In Case You Think Police Officers Are Overpaid…

I just finished Edward Conlon‘s memoir Blue Blood, about a Harvard-educated writer who joins the NYPD. I found it highly enjoyable — and I’m not the only one who thought so.

Whenever Conlon addressed a topic that I know something about (like the economics of the war on drugs — see p. 170 of the book’s paperback version), his analysis was always right on the money — which gave me confidence in his accuracy when discussing issues I know nothing about.

Among his many interesting insights is the following, which takes place on p. 239: Conlon has been getting information from a homeless heroin addict named Charlie, regularly paying Charlie small sums of his own money in exchange for tips. Charlie has a homeless friend named Tommy. One day on the street, Conlon runs into Tommy, who tells him a location where crack sales occur. Conlon writes:

I handed Tommy some money, he held up his hands and said, “C’mon, Eddie, you don’t have to, it’s okay.” I said, “It’s all right, you guys work, you take risks for us, you should get paid.” He took the money, but he shook his head.

“Don’t take this the wrong way, but I feel a little funny, since you guys pay out of your own pockets. Do you know how much we make out here, panhandling, during rush hour?’

“No, how much?”

“About a dollar a minute.”


I didn’t take my money back, but I saw his point. Charlie and Tommy made more money than us. I should have realized that earlier, as the math was not complicated — we took home less than a hundred dollars a day, while their habits were at least that. I tried not to dwell on the fact that, economically, a New York City police officer was a notch down from a bum.

Does this make anyone want to change their answer to last week’s beggar/hot dog vendor discussion?



You seem to be surprised that criminals make better money than the cops who don't arrest them.

And I'm supposed to feel sorry for the cop?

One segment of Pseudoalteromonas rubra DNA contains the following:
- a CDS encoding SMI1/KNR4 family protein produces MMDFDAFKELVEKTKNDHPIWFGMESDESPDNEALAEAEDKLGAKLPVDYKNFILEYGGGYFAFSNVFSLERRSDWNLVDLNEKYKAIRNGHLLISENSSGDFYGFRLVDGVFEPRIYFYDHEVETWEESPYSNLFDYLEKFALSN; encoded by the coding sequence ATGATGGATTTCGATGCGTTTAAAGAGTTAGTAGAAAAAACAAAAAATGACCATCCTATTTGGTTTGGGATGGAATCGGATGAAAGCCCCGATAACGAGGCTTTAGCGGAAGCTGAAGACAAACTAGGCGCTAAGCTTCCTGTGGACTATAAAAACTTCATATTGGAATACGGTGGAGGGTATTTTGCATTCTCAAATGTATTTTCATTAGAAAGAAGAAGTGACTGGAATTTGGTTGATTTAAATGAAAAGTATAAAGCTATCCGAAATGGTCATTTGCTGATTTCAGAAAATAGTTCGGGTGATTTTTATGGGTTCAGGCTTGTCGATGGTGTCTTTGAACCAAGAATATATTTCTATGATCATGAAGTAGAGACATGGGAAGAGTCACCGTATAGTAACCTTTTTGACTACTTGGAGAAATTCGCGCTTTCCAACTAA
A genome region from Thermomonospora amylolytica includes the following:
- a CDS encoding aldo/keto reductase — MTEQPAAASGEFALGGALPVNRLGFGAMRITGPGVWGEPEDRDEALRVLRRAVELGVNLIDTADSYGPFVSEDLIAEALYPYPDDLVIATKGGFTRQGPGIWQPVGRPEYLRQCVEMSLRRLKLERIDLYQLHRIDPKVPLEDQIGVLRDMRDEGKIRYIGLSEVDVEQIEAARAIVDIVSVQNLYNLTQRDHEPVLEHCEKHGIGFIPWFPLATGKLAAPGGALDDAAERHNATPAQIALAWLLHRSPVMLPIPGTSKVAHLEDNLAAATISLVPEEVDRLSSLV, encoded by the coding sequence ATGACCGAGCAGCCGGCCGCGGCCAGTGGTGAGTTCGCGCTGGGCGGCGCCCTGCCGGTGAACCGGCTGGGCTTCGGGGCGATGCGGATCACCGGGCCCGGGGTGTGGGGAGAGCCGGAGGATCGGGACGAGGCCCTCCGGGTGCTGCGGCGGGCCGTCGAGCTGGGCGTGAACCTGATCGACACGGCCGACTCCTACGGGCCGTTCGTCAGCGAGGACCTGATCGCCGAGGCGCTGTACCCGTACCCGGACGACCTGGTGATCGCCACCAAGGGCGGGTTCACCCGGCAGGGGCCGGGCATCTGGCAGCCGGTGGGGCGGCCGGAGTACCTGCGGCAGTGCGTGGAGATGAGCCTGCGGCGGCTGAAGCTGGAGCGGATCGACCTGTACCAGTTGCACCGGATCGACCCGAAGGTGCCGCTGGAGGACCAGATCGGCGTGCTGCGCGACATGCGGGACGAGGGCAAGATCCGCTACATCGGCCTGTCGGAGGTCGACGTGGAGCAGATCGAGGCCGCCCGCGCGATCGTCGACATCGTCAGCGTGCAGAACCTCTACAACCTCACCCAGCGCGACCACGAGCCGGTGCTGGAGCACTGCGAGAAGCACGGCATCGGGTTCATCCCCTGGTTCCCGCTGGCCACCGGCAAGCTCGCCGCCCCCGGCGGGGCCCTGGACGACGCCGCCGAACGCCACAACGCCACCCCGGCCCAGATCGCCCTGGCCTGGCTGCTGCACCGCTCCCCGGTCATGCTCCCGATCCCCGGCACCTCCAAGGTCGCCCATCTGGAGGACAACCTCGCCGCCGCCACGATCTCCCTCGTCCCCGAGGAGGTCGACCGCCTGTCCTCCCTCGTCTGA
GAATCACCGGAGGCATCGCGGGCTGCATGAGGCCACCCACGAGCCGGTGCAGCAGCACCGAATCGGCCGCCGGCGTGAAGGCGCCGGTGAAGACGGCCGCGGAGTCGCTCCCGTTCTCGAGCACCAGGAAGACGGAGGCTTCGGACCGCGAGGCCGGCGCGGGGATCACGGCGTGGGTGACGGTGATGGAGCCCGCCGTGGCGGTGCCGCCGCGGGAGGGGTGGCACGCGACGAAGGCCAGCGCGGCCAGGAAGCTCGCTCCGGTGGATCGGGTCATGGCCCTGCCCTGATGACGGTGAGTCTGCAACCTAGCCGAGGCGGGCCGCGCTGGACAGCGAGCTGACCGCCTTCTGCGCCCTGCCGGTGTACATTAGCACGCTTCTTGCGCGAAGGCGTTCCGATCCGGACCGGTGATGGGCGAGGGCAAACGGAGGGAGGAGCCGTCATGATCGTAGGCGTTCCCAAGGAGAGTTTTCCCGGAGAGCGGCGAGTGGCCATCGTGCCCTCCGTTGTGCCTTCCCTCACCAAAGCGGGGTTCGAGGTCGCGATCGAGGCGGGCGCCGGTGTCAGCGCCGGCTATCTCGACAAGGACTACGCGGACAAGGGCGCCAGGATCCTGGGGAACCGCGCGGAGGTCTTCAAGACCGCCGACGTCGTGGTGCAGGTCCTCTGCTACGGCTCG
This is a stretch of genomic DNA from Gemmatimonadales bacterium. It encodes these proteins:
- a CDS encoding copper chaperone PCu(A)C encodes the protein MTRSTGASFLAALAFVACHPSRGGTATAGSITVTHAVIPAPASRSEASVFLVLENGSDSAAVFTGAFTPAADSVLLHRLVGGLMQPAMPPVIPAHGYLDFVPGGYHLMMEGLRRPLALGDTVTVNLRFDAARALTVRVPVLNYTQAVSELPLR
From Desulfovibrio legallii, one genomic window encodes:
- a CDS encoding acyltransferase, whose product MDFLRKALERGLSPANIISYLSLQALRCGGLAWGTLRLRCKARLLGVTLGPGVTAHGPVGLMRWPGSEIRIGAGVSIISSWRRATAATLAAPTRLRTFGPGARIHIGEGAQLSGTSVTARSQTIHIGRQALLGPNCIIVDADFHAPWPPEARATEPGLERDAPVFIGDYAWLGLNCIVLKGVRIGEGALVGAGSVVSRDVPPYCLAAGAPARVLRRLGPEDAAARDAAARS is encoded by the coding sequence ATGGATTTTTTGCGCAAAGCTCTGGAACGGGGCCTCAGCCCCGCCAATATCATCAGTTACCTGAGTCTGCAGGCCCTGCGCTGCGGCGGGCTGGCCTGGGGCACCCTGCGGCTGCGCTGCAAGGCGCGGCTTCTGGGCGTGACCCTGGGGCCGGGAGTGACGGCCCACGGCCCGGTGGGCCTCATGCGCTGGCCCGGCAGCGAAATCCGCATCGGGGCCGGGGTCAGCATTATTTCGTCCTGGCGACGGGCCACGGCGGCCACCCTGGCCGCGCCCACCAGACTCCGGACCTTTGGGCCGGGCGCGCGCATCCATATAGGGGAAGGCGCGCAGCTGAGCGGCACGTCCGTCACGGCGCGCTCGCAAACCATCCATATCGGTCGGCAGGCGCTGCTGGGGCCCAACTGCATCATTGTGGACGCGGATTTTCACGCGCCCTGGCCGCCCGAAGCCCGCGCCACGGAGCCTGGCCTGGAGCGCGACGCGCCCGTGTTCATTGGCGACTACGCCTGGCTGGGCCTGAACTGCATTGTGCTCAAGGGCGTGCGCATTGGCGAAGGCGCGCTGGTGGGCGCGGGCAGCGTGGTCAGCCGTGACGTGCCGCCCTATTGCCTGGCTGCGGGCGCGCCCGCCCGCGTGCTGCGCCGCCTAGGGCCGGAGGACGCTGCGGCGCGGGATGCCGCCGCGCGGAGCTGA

A heroin addict wiht a $100 a day habit who makes $1 a minute panhandling is just the type of criminal the cop should be taking off the street.

I'm now GLAD we don't pay this guy more.

He's a moron.

Mrs. Conlon

And for this my son went to Harvard?

Mike S

While the excerpt can be interpreted to say "Tommy" does some kind of illegal drug, he's making his money from panhandling (begging) which I'm pretty sure isn't illegal in New York City.
It's quite possible there are a lot of panhandlers who don't do anything illegal, so your suggestion that "criminals make better money than the cops" isn't relevant to the excerpt.


Well who's the fool here? Last time I noticed, no one was putting a gun to your head to give money to the panhandler. The easiest way to break this cycle is have people quit donating money to these guys on the street.

Here is where Christian Charity actually is contributing to drug addiction. As much as I don't like organized charities, because many have bloated management, they do more good because there is usually some semblance of determining what kind of help they can provide the down and out.

Random Esquire

I live in the great city of Chicago and after seeing a few lousy cops do some lousy things, I'm not terribly (at least initially) inclined to feel more heartfelt compassion for them than I am any other person. I do think most must be brave and good people and like any profession, I am sure there are some really stand-up policemen and policewomen.